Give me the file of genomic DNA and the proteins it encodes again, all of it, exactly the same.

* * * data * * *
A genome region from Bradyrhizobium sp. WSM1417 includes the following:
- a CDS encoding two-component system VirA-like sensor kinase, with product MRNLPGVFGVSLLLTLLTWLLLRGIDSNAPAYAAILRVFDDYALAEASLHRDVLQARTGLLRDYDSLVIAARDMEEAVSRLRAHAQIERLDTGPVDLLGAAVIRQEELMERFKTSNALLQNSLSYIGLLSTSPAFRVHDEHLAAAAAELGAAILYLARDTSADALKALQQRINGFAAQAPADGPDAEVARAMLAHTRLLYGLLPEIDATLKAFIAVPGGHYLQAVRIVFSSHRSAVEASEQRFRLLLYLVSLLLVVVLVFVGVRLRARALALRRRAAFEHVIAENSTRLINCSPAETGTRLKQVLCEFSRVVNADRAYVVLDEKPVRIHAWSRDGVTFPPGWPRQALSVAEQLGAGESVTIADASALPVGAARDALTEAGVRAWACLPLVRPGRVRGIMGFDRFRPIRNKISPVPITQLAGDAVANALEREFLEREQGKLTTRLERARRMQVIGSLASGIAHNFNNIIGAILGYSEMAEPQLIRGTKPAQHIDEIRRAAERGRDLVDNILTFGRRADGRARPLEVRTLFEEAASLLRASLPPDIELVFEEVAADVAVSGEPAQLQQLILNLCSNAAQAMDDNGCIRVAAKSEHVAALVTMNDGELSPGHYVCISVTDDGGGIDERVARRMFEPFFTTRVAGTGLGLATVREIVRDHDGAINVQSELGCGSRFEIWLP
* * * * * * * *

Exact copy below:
A genome region from Bradyrhizobium sp. WSM1417 includes the following:
- a CDS encoding two-component system VirA-like sensor kinase, with product MRNLPGVFGVSLLLTLLTWLLLRGIDSNAPAYAAILRVFDDYALAEASLHRDVLQARTGLLRDYDSLVIAARDMEEAVSRLRAHAQIERLDTGPVDLLGAAVIRQEELMERFKTSNALLQNSLSYIGLLSTSPAFRVHDEHLAAAAAELGAAILYLARDTSADALKALQQRINGFAAQAPADGPDAEVARAMLAHTRLLYGLLPEIDATLKAFIAVPGGHYLQAVRIVFSSHRSAVEASEQRFRLLLYLVSLLLVVVLVFVGVRLRARALALRRRAAFEHVIAENSTRLINCSPAETGTRLKQVLCEFSRVVNADRAYVVLDEKPVRIHAWSRDGVTFPPGWPRQALSVAEQLGAGESVTIADASALPVGAARDALTEAGVRAWACLPLVRPGRVRGIMGFDRFRPIRNKISPVPITQLAGDAVANALEREFLEREQGKLTTRLERARRMQVIGSLASGIAHNFNNIIGAILGYSEMAEPQLIRGTKPAQHIDEIRRAAERGRDLVDNILTFGRRADGRARPLEVRTLFEEAASLLRASLPPDIELVFEEVAADVAVSGEPAQLQQLILNLCSNAAQAMDDNGCIRVAAKSEHVAALVTMNDGELSPGHYVCISVTDDGGGIDERVARRMFEPFFTTRVAGTGLGLATVREIVRDHDGAINVQSELGCGSRFEIWLP